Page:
Maui News


March 4, 2009, 9:55 AM HST
* Updated March 4, 10:00 AM
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koieie_01Four Maui organizations will benefit from the latest round of grants issued by the Office of Hawaiian Affairs. The OHA board issued a total of 16 grants totaling $1.2 million to non-profit organizations that serve the Native Hawaiian community.

The largest Maui allocation of $82,000 goes to `Ohana Makamae, Hana’s sole sober living home for men returning to East Maui from inpatient treatment. A similar allocation goes toward the ongoing restoration efforts of Ko’ie’ie fishpond in Kihei. In central Maui, allocations of $50,000 each goes to the Neighborhood Place of Wailuku for a Ropes challenge course and to the Ke Kahua agricultural project for clients enrolled with Maui Economic Opportunity’s BEST Reintegration Program for inmates making the transition back into society.

Anyone interested in submitting an application for an OHA community grant in 2009 must do so before June 30. All applicants must attend an OHA grant application workshop. Sessions are scheduled for each island-county now through April 30. OHA program directors review grant applications and assess which ones have the greatest capacity to better the conditions of the Native Hawaiian community. For information on the OHA community grants program or for the OHA grant application workshop schedule, go to

Recipients of OHA community grants in the latest funding cycle and a description of their funded projects are as follows:

A`oa`o O Nä Loko I`a O Maui – $81,965: Ongoing restoration efforts of Ko`ie`ie fishpond in Kïhei, Maui and to implement a formal education/outreach program to increase educational opportunities.


Maui Economic Opportunity – $50,000: The Ke Kahua agricultural project and cultural education center, a family and community-based training school and learning center helping incarcerated members transition back into society (part of the BEST Reintegration Program).


Neighborhood Place of Wailuku – $49,990: The construction of a ROPES challenge course for family strengthening and development targeting at-risk youth.

`Ohana Makamae – $82,390: Expansion of their substance abuse treatment/ intensive outpatient continuum, specifically Häna’s sole sober living home for men returning to Häna from inpatient treatment.

Catholic Charities Hawai`i – $50,000: The Mä`ili (O`ahu) Land Transitional Housing program which assists homeless families gain the knowledge and tools needed to enable them to obtain and retain a permanent housing situation.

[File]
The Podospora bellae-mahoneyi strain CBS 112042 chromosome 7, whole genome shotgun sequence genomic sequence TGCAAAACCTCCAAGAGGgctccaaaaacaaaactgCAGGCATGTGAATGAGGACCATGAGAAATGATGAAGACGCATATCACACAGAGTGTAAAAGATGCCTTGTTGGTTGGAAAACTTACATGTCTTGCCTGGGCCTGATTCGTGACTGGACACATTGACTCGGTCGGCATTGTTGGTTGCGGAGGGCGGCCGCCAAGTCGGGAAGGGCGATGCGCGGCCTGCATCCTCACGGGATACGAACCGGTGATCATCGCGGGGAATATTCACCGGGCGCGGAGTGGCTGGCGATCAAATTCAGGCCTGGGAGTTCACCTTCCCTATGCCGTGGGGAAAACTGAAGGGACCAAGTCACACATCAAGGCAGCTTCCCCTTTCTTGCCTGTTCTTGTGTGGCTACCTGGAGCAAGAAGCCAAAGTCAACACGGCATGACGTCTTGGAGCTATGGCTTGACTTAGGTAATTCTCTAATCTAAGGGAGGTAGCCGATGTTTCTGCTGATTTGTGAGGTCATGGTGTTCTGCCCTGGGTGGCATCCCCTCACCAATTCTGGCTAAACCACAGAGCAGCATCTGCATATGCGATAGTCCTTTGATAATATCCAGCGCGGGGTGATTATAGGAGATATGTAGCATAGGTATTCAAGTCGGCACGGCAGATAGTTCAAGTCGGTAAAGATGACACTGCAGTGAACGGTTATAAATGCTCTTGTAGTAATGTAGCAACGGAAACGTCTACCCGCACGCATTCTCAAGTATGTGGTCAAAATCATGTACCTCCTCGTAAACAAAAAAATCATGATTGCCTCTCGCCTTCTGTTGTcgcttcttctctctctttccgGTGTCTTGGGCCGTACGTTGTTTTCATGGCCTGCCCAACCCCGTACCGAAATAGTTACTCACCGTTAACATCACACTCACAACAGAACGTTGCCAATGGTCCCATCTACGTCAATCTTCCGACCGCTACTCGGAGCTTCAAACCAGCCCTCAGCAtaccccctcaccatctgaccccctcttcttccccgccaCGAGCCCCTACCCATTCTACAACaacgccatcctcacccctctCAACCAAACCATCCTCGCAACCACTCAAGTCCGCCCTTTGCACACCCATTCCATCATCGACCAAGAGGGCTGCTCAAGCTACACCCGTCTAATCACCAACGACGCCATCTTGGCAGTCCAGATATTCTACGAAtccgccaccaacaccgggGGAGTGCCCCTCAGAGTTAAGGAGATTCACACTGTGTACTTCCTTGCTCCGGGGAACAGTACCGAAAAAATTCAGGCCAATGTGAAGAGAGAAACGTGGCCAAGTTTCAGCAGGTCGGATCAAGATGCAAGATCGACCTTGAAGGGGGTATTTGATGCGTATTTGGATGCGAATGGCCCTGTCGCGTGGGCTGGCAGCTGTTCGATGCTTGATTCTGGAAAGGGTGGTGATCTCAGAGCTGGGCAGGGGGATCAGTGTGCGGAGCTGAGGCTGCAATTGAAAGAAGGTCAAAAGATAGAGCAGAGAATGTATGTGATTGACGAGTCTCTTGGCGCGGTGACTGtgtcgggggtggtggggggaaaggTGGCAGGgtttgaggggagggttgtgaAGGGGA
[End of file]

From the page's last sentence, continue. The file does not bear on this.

Community Links Hawai`i (a.k.a. Community Conservation Network) – $80,000: Cultivation of resource managers in various Hawaiian communities through networking and providing tools and training for future self-sustainment.

Domestic Violence Action Center – $61,078: Legal services such as temporary restraining orders, divorces, and various other post decree matters for Native Hawaiian victims of domestic violence.

Hawai`i First Federal Credit Union – $99,993: Education and vocational training for micro-enterprise IDA accounts and financial education for Native Hawaiians.

Hoakalei Cultural Foundation – $49,000: Oral history documentation of Kupuna Arline Eaton about the history and culture of `Ewa, O`ahu.

Honolulu Symphony Society – $47,883: A pilot music program to be offered to students at Nänäkuli Elementary incorporating the talents of Symphony instructors which will teach the students to read music and play various instruments.

Hope, Help & Healing Kaua`i – $99,292: The internal Empowerment Program which will train and hire staff from within the program to provide case management, substance abuse treatment, life skills and recovery training, integration services, and more housing options to struggling families.

Hui Mälama I Ke Kai Foundation – $98,488: Its after-school youth mentoring program that includes a healthy snack program and family strengthening activities.

I Ola Lähui – $99,962: Its rural Hawai`i training program for students who will provide behavioral health services in community health center and Native Hawaiian health care system clinic settings on three islands.

Kai Makana – $83,125: Restoration of the fishing village on Mokauea island to be used as an educational and cultural resource.

The Queen’s Medical Center – $100,000: A program underinsured Native Hawaiians with morbid & significant obesity related health problems the option of bariatric surgery, which is currently not an option for Medicare or Medicaid patients in the State of Hawai`i.

Waikïkï Health Center – $50,000: Expansion of services to the North Shore, focusing on küpuna, providing Hawaiian healing, primary care services, and outreach to Hale`iwa Senior Housing, and Care-A-Van homeless outreach.

(Photos & Posting by Wendy OSHER © 2009)

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